Recently my students have been remixing chords in Soundtrap. In this Sound Advice for Soundtrap blog I want to share with you some simple tips to get your students creating their own track. Like all good projects, it is always good to start with something physical like keyboards or guitars. Then use listening to build understanding, before moving to technology to build on this. Chords can be approach with singing, and progressions can be discovered through listening. The inter-related dimensions of music are all in action in this project.
Start with Midi
Last term we were learning all about chords and progressions. We started on guitars and then looked at what chords look like when notated. We considered how chord progressions haven’t changed much over the years and looked at some common progressions. We looked at four chord progressions, 12 bar blues and then more advanced progressions. This led us to the progression used by Pachelbel in his famous “Canon in D”.
I really like this video as it is visual and engaging for students. You can also point out the different melodic and harmonic patterns. There are so many opportunities for listening and it is important that students hear chords in different settings.
Once we had listened to this we then put the chords into some notation software. This allowed students to see how the chord progression worked. I always want my student to understand the music, and sometimes creating will help them. This is in essence composition, but just a short 8 bar composition that involves a chord progression.
We then exported the chords as MIDI ready to work in Soundtrap. You may be using Noteflight or Flat.io, if so, both will export MIDI directly to Soundtrap. I have provided the MIDI file below in case it is useful to open up directly.
Chord Progression in Soundtrap
When you launch Soundtrap you are able to import a MIDI file quickly and easily by clicking “Import File”.
It really is as simple as that, and you can see below my studio open with a piano track that has the 8 bar progression from Pachelbel Canon in D Major. We can now start to remix these chords and create our own arrangement. Remixing chords is all about choosing instruments, extracting the bass-line and adding a drum track.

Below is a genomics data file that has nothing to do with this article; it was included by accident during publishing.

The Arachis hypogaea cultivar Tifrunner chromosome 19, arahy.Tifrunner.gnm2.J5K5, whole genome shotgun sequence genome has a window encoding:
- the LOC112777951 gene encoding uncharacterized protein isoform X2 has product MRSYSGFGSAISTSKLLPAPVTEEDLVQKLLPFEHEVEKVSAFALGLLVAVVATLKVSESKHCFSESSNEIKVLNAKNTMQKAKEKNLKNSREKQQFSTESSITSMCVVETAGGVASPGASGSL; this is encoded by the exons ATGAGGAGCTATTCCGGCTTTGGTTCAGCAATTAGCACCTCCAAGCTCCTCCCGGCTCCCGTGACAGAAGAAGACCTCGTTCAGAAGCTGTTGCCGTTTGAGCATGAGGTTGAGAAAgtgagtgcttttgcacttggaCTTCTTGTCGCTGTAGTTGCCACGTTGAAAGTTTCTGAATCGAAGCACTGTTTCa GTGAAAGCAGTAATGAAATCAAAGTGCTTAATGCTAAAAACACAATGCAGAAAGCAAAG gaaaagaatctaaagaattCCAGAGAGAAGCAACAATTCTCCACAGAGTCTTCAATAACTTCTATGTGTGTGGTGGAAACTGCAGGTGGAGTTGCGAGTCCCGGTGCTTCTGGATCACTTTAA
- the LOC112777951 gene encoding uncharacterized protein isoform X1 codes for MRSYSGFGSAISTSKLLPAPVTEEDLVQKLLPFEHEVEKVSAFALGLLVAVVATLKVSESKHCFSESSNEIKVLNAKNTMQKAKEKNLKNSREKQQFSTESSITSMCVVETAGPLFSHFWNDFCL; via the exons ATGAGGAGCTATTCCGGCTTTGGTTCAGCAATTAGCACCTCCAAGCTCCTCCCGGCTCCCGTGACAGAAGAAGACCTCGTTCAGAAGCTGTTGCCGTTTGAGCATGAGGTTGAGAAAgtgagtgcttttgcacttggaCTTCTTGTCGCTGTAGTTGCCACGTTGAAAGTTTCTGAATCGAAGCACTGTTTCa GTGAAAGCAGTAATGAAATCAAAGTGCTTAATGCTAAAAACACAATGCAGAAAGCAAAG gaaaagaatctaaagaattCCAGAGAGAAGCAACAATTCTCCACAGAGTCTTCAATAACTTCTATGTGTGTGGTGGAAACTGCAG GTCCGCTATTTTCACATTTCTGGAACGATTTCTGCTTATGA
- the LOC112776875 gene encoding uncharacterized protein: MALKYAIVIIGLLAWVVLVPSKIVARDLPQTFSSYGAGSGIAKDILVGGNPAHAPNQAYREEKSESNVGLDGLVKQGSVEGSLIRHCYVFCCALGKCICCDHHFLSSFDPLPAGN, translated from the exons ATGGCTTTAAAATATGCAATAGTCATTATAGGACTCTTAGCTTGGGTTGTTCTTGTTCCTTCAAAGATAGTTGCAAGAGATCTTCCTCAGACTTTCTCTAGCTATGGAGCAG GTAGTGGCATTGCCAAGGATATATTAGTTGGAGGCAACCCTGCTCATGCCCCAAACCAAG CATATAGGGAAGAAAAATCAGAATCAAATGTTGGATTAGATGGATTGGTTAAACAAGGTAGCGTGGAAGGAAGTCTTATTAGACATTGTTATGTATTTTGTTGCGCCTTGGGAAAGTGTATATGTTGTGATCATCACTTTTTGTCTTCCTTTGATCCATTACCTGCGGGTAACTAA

Students may want to swap the piano for a synth or maybe even an electric guitar. Because we are working with MIDI, they can change to any instrument they wish.
Sharing the Bass
The chords that were created using notation software used both the treble and bass clef. This created a fairly standard piano accompaniment. But we want to remix these chords and learn more about manipulating music. The first thing we can do is share the bass line with a bass instrument. There are several, well in-fact dozens, of different bass instruments within Soundtrap. Students can listen to each bass and decide which one they want to use. Make sure they don’t spent too long auditioning sounds as they can always change it later.
Once a bass has been added, we need to edit the piano to extract the bass line and add it to the bass instrument. This is quick and easy to do in Soundtrap, and students will learn a little about the process of editing MIDI within a DAW. Double clicking on the chords will open the piano roll in the bottom half of the screen.
We can now highlight the bass line and cut it from the piano. We now move to the bass and create a new region that is 8 bars long. Paste the bassline to the bass and it will automatically appear. This will leave the piano with the treble clef chords and the bass with a bassline.